What do I mean when I ask which is better – website design or conversion…
Getting Better Answers from Your Forms
There are lots of ways to engage your online customers and one simple way is to ask them a question. However, the way you ask the question can have far reaching impact. Let’s go right to the heart of the matter, the way you ask your visitors to answer a question can impact the kind of answers you get and ultimately how that information can help you improve your business. One of these is the infamous pre-filled select fields or drop down fields.
Think about your website – do you have any pre-select fields on your web forms? If you do, why? The most logical answer is that you want your visitors to answer a question and you have given them a choice of answers. So you have created a set of mutually exclusive categories and to answer your question, they pick the most appropriate category.
The problem with drop-down fields
Well, there are a few problems with this strategy, even though the theory behind it is valid. First of all, ask yourself why you have given them a set of categories. Is it because it is easier for you? Maybe you don’t have a lot of time and if you have categorised responses, it’s simply easier to sort through the answers.
Is it easier for your customer? Well, not necessarily so. That’s because their answer may not fit easily into any one of your categories. It depends on the question you are asking, as to whether a categorical response system is the best technique to use.
Let’s look at an example
One of the most common questions we see on feedback or enquiry forms is “How did you hear about us?” Most of the time, the user is asked to select from a list of answers such as word of mouth, blog post, search, event, etc.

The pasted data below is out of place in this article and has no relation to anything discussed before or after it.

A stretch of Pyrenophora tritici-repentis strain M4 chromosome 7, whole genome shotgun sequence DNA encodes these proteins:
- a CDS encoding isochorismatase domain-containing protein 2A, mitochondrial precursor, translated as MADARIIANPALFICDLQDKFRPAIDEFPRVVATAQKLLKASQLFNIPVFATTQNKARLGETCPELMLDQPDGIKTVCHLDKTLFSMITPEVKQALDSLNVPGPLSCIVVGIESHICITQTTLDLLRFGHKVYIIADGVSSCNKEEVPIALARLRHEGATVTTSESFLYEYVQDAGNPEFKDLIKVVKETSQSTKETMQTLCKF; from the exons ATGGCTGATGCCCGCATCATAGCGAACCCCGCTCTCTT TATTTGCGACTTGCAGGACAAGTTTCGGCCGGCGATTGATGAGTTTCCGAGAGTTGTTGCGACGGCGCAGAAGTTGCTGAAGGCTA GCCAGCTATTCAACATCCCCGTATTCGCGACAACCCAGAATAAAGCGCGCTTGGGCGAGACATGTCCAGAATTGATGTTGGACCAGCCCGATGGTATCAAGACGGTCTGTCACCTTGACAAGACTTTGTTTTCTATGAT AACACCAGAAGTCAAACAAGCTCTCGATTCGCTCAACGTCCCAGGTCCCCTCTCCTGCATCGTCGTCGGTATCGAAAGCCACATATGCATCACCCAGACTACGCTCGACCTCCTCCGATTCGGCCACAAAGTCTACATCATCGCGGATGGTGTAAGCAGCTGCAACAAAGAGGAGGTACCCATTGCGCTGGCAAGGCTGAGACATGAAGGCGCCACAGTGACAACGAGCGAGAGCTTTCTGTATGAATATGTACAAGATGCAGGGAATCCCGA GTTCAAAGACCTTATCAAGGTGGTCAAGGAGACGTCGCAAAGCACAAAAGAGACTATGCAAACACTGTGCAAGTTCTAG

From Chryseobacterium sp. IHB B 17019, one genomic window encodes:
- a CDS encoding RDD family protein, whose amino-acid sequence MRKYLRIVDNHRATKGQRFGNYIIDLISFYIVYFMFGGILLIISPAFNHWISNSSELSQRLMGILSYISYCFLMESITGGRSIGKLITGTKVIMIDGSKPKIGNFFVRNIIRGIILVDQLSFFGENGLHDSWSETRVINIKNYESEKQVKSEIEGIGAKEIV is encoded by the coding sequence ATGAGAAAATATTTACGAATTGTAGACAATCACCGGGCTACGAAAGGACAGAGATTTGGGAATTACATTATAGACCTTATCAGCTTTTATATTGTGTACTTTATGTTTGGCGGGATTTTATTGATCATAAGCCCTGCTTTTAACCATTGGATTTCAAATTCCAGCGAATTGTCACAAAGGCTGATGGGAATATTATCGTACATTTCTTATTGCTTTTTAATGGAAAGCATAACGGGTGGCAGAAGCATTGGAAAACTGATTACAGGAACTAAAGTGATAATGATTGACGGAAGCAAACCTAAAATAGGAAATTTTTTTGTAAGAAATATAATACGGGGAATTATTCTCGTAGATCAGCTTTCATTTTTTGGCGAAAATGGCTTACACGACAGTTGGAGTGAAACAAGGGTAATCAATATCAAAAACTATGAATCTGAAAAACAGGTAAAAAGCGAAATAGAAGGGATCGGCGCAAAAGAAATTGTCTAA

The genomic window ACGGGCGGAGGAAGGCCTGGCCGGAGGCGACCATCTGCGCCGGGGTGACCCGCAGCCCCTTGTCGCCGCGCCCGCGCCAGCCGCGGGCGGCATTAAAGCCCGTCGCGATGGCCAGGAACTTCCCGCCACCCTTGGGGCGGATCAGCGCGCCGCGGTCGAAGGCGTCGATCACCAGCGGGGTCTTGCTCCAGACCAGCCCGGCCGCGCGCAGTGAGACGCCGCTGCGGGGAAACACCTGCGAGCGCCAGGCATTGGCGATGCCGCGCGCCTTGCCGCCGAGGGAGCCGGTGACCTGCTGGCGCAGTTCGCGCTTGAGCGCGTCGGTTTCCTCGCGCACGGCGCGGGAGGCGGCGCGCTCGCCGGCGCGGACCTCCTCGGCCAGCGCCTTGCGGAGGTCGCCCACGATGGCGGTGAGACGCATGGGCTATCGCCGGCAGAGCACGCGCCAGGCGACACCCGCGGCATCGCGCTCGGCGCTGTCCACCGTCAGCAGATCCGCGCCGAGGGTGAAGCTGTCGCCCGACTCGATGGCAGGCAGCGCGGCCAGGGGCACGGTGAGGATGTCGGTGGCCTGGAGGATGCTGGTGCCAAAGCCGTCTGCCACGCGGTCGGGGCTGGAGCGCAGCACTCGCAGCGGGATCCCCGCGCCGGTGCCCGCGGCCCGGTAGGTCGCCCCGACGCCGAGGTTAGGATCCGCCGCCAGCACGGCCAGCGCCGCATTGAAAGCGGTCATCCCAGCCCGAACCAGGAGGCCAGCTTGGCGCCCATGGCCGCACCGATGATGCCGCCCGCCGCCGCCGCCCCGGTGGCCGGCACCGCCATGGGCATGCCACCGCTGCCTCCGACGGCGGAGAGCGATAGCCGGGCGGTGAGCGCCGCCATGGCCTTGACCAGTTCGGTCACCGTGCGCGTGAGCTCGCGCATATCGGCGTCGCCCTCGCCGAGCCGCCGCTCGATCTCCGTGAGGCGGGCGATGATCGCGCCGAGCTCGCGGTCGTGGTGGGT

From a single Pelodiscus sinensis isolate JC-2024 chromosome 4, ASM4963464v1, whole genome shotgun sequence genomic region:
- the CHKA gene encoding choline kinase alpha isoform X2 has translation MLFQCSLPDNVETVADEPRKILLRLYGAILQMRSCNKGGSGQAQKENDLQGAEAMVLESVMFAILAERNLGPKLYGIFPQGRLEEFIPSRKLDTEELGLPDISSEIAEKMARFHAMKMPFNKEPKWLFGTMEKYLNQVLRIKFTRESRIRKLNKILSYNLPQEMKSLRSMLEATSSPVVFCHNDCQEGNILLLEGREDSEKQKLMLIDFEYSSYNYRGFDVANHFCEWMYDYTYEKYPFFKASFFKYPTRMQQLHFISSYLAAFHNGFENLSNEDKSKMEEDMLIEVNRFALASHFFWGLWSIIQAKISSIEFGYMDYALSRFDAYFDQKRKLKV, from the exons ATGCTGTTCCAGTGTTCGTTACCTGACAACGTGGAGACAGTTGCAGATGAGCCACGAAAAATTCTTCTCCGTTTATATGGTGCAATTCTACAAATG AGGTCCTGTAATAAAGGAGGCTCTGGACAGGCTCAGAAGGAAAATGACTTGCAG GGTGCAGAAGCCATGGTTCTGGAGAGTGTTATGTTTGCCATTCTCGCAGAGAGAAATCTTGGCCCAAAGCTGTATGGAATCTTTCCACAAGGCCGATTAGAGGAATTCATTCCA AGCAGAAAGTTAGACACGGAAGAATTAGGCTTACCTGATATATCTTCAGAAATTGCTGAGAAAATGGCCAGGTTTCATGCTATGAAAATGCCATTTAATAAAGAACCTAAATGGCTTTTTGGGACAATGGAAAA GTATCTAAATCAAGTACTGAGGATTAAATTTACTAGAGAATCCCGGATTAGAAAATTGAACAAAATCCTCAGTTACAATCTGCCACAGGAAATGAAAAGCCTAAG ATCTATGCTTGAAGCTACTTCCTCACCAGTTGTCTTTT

The problem with this is that it restricts the users’ answers and prevents them from giving you further information that can help you improve your business or identify new products or services. A better strategy is to use open text field questions, or simply put – ask them an open ended question.
Open ended questions can get a bit messy, but there can be some hidden gems lurking amongst these types of responses. Yes, you need the time to read these responses, but it doesn’t take long to read a simple sentence and the responses you receive will be much more insightful and actionable, than simple categorised responses.
So continuing with our example, some of the answers you may get from an open ended question include:
- Your site was mentioned in an article on X publication.
- One of your customers, Joe Blogs, referred you.
- You are featured in a YouTube video on X site.
With a pre-filled selection list, you would have received “word of mouth” as answers for all of the above. With the open-ended question though, you got much more interesting and actionable information.
Asking open text field questions, can provide a wealth of information to website owners, all of which can be used to increase conversions and engage customers. From the example answers above, you could reach out to Joe Blogs and thank him personally (builds further brand loyalty). You could add “As featured on X publication …” on your website to provide further social proof. Or you could take the snippet from the YouTube video and add it to your website to help people get further assurance of your product quality.
So if you’re using pre-filled selection fields on your website, give some thought to using open text field questions instead. They might just give you some actionable responses that will increase your bottom line.
Have any other ideas on getting useful information out of website visitors? Please email us at email@example.com so we can share with everybody.
Co-founder of Cornerstone and web junkie, Michael knows just how to diagnose your online problems and remedy the issue. An online enthusiast who believes in technology as an enabler of growth, Michael worries about all the details so you don't have to.